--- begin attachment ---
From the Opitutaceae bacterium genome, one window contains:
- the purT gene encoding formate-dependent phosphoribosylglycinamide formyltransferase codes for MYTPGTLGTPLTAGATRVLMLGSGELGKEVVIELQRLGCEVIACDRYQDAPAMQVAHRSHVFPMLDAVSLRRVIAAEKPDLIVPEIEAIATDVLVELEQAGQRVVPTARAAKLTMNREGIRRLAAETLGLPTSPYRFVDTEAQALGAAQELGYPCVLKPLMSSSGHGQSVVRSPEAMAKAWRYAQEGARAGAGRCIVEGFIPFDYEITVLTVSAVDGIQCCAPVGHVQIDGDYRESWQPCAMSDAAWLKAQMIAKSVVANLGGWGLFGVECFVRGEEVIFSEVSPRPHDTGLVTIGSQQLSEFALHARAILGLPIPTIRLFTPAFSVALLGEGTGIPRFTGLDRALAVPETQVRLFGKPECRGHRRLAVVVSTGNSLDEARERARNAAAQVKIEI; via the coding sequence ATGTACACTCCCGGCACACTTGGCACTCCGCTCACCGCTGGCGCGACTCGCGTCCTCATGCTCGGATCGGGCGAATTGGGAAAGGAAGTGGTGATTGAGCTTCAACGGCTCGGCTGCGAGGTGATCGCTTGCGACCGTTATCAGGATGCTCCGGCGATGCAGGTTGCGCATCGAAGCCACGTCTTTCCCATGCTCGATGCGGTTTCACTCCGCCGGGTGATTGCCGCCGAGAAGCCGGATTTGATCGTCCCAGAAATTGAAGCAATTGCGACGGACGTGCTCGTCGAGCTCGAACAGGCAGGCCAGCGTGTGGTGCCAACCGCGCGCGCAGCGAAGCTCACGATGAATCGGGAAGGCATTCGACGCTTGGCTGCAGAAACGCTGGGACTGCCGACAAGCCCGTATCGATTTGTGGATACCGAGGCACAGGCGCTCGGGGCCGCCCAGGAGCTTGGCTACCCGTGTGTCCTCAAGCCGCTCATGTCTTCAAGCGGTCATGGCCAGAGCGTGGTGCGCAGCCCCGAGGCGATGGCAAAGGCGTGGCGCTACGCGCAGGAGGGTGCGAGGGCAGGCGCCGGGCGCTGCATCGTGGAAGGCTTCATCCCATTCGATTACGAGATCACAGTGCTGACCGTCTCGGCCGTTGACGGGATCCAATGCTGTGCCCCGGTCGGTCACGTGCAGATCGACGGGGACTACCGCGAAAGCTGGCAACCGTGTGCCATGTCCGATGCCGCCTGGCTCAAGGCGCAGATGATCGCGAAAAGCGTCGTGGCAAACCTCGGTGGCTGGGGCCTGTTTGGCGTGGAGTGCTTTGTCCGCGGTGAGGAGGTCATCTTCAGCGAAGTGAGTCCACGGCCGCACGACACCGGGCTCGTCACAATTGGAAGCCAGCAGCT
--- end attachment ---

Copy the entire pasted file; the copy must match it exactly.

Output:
From the Opitutaceae bacterium genome, one window contains:
- the purT gene encoding formate-dependent phosphoribosylglycinamide formyltransferase codes for MYTPGTLGTPLTAGATRVLMLGSGELGKEVVIELQRLGCEVIACDRYQDAPAMQVAHRSHVFPMLDAVSLRRVIAAEKPDLIVPEIEAIATDVLVELEQAGQRVVPTARAAKLTMNREGIRRLAAETLGLPTSPYRFVDTEAQALGAAQELGYPCVLKPLMSSSGHGQSVVRSPEAMAKAWRYAQEGARAGAGRCIVEGFIPFDYEITVLTVSAVDGIQCCAPVGHVQIDGDYRESWQPCAMSDAAWLKAQMIAKSVVANLGGWGLFGVECFVRGEEVIFSEVSPRPHDTGLVTIGSQQLSEFALHARAILGLPIPTIRLFTPAFSVALLGEGTGIPRFTGLDRALAVPETQVRLFGKPECRGHRRLAVVVSTGNSLDEARERARNAAAQVKIEI; via the coding sequence ATGTACACTCCCGGCACACTTGGCACTCCGCTCACCGCTGGCGCGACTCGCGTCCTCATGCTCGGATCGGGCGAATTGGGAAAGGAAGTGGTGATTGAGCTTCAACGGCTCGGCTGCGAGGTGATCGCTTGCGACCGTTATCAGGATGCTCCGGCGATGCAGGTTGCGCATCGAAGCCACGTCTTTCCCATGCTCGATGCGGTTTCACTCCGCCGGGTGATTGCCGCCGAGAAGCCGGATTTGATCGTCCCAGAAATTGAAGCAATTGCGACGGACGTGCTCGTCGAGCTCGAACAGGCAGGCCAGCGTGTGGTGCCAACCGCGCGCGCAGCGAAGCTCACGATGAATCGGGAAGGCATTCGACGCTTGGCTGCAGAAACGCTGGGACTGCCGACAAGCCCGTATCGATTTGTGGATACCGAGGCACAGGCGCTCGGGGCCGCCCAGGAGCTTGGCTACCCGTGTGTCCTCAAGCCGCTCATGTCTTCAAGCGGTCATGGCCAGAGCGTGGTGCGCAGCCCCGAGGCGATGGCAAAGGCGTGGCGCTACGCGCAGGAGGGTGCGAGGGCAGGCGCCGGGCGCTGCATCGTGGAAGGCTTCATCCCATTCGATTACGAGATCACAGTGCTGACCGTCTCGGCCGTTGACGGGATCCAATGCTGTGCCCCGGTCGGTCACGTGCAGATCGACGGGGACTACCGCGAAAGCTGGCAACCGTGTGCCATGTCCGATGCCGCCTGGCTCAAGGCGCAGATGATCGCGAAAAGCGTCGTGGCAAACCTCGGTGGCTGGGGCCTGTTTGGCGTGGAGTGCTTTGTCCGCGGTGAGGAGGTCATCTTCAGCGAAGTGAGTCCACGGCCGCACGACACCGGGCTCGTCACAATTGGAAGCCAGCAGCT